OBJECTIVES: Novel therapeutics are an important part of ophthalmologists' armamentarium, and the risks and benefits of these therapies must be carefully evaluated. We sought to quantify the characteristics of the pivotal clinical trials supporting the regulatory approval of new ophthalmic drugs and medical devices. DESIGN: Retrospective observational study. SETTING AND DATA SOURCE: Medical review dossiers for new ophthalmic drug and high-risk device approvals released publicly by the US Food and Drug Administration (FDA). MAIN OUTCOME MEASURES: Proportion of pivotal trials with randomisation, masking, active or placebo controls and subgroup analyses; total and median number of trial enrollees; and the number of drugs and devices approved with required postapproval studies. RESULTS: From 2002 to 2012, the FDA approved 11 ophthalmic drugs and 25 devices. The pivotal trials underlying the approvals of ophthalmic drugs in our study cohort enrolled a median of 809 patients. Virtually all drug trials were randomised and masked (91%), of which 7 (70%) used a placebo control. Pivotal trials for ophthalmic devices enrolled 324 patients on average, and significantly fewer trials for ophthalmic devices versus drugs were randomised (16% vs 91%; p<0.001) or masked (12% vs 91%; p<0.001). 8 (32%) ophthalmic devices and 6 (55%) ophthalmic drugs were approved with required postapproval studies. CONCLUSIONS: Ophthalmic therapeutics were approved based on varying levels of evidence. Postapproval studies could be used to confirm or refute early indications of safety and effectiveness of these therapeutics, with the study results accessible to patients and clinicians who need to make informed treatment decisions.
AIM: Eyedroppers deliver medication volumes exceeding conjunctival absorptive capacity, causing spillage and risking ocular/systemic complications. We evaluated piezoelectric microdosing. Results/methodology: Subjects (n = 102) received precision microdroplet delivery of phenylephrine (2.5%) and tropicamide (1.0%): 1 × 1.5 μl, 1 × 6 μl or 2 × 3 μl of each (randomized 1:1:1), into one eye. Contralateral eyes received eyedropper doses of both drugs. Outcomes were pupil dilation (0-60 min) and patient satisfaction. Six-microliter microdosing achieved comparable, and 2 × 3 μl met/exceeded dilation speed and magnitude versus eyedropper. Separately, participants preferred piezoelectric saline self-delivery to eyedroppers, reporting better head-positioning comfort, reduced tearing/overflow and increased likelihood of adhering to ocular medication regimens. CONCLUSION: Piezoelectric microdosing achieves comparable effects as eyedroppers delivering 4-17-fold larger doses. Microdosing may enhance patient adherence to ocular medication regimens while minimizing side effects.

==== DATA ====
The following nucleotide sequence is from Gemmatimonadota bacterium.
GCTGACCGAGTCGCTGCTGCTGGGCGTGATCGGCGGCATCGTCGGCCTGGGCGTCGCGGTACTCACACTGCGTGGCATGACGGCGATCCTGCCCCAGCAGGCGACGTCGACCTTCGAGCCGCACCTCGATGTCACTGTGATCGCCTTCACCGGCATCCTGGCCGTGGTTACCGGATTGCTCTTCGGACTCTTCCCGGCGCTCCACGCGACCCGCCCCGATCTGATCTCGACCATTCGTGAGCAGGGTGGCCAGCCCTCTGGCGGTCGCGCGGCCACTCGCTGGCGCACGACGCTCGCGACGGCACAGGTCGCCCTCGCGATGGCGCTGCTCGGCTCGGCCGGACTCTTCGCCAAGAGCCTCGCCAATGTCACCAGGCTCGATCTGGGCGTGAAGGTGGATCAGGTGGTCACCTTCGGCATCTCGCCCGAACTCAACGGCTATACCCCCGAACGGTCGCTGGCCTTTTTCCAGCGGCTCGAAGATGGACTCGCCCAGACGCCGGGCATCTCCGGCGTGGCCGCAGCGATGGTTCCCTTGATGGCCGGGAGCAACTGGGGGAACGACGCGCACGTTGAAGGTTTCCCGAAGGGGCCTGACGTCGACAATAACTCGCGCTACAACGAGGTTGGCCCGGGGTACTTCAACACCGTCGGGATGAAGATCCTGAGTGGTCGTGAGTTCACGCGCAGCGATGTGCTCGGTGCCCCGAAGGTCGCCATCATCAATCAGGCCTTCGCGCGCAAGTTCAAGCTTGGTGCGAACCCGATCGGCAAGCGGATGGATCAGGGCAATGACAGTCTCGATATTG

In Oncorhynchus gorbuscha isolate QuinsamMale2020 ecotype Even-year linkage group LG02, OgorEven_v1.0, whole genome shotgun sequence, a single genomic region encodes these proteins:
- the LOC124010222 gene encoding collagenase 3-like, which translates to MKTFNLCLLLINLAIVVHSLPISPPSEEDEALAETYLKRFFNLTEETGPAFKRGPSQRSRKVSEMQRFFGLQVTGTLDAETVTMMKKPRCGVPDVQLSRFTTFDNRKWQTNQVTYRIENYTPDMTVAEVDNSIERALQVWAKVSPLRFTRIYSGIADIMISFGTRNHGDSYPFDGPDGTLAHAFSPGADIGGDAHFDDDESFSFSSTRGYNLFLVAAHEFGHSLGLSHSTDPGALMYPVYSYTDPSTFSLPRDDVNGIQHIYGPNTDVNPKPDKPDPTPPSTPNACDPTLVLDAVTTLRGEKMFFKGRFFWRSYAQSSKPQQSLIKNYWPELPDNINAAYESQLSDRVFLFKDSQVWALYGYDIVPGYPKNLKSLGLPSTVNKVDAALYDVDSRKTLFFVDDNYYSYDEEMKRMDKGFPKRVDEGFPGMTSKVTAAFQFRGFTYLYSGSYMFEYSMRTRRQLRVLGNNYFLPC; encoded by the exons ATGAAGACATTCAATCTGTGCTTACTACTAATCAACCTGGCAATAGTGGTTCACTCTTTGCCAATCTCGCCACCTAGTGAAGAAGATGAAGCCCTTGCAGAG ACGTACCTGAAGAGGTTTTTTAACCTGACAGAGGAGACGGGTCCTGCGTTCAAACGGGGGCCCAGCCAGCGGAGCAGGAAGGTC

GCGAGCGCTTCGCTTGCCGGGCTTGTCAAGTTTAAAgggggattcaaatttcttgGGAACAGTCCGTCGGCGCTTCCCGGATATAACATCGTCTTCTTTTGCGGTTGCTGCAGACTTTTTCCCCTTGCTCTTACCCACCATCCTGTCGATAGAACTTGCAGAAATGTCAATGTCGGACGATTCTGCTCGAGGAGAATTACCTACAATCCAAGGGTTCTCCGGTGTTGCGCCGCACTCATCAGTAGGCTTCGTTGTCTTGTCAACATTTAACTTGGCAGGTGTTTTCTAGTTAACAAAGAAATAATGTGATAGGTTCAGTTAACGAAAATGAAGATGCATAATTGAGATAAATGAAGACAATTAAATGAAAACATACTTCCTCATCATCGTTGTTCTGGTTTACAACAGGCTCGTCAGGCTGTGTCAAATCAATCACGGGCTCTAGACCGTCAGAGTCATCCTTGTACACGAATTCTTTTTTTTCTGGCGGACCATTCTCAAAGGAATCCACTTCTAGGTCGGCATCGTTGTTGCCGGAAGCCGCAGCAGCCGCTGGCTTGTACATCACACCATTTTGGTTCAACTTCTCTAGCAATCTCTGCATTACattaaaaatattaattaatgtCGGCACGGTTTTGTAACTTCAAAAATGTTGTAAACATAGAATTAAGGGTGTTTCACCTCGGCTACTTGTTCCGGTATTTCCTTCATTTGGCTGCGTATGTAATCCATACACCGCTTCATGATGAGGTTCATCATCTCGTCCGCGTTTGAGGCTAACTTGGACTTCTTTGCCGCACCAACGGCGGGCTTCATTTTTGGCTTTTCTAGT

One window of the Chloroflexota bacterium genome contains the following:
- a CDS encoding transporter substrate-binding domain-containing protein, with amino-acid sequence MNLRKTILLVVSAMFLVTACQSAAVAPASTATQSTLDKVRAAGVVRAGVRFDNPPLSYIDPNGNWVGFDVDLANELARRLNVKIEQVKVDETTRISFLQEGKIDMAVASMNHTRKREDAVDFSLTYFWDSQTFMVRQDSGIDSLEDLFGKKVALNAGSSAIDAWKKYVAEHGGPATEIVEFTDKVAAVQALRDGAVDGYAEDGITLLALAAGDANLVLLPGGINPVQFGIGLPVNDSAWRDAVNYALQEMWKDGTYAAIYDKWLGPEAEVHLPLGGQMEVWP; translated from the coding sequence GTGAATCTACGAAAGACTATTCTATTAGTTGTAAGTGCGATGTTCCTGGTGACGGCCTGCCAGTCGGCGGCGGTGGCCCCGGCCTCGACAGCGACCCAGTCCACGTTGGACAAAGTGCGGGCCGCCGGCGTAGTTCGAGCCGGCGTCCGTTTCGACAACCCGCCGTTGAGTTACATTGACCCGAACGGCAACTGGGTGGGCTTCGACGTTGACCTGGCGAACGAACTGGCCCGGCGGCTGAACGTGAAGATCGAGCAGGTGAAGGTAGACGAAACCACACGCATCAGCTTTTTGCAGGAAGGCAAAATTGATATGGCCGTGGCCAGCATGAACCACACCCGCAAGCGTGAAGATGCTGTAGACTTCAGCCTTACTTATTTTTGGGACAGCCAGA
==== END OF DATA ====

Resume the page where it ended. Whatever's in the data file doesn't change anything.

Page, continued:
BACKGROUND: Discontinuation of contact lens use is mainly caused by contact lens-associated dry eye. It is crucial to delineate contact lens-associated dry eye's multifaceted nature to tailor treatment to each patient's individual needs for future personalized medicine. OBJECTIVE: This paper aims to quantify and stratify individual subjective symptoms of contact lens-associated dry eye and clarify its risk factors for future personalized medicine using the smartphone app DryEyeRhythm (Juntendo University). METHODS: This cross-sectional study included iPhone (Apple Inc) users in Japan who downloaded DryEyeRhythm. DryEyeRhythm was used to collect medical big data related to contact lens-associated dry eye between November 2016 and January 2018. The main outcome measure was the incidence of contact lens-associated dry eye. Univariate and multivariate adjusted odds ratios of risk factors for contact lens-associated dry eye were determined by logistic regression analyses. The t-distributed Stochastic Neighbor Embedding algorithm was used to depict the stratification of subjective symptoms of contact lens-associated dry eye. RESULTS: The records of 4454 individuals (median age 27.9 years, SD 12.6), including 2972 female participants (66.73%), who completed all surveys were included in this study. Among the included participants, 1844 (41.40%) were using contact lenses, and among those who used contact lenses, 1447 (78.47%) had contact lens-associated dry eye. Multivariate adjusted odds ratios of risk factors for contact lens-associated dry eye were as follows: younger age, 0.98 (95% CI 0.96-0.99); female sex, 1.53 (95% CI 1.05-2.24); hay fever, 1.38 (95% CI 1.10-1.74); mental illness other than depression or schizophrenia, 2.51 (95% CI 1.13-5.57); past diagnosis of dry eye, 2.21 (95% CI 1.63-2.99); extended screen exposure time >8 hours, 1.61 (95% CI 1.13-2.28); and smoking, 2.07 (95% CI 1.49-2.88). The t-distributed Stochastic Neighbor Embedding analysis visualized and stratified 14 groups based on the subjective symptoms of contact lens-associated dry eye. CONCLUSIONS: This study identified and stratified individuals with contact lens-associated dry eye and its risk factors. Data on subjective symptoms of contact lens-associated dry eye could be used for prospective prevention of contact lens-associated dry eye progression.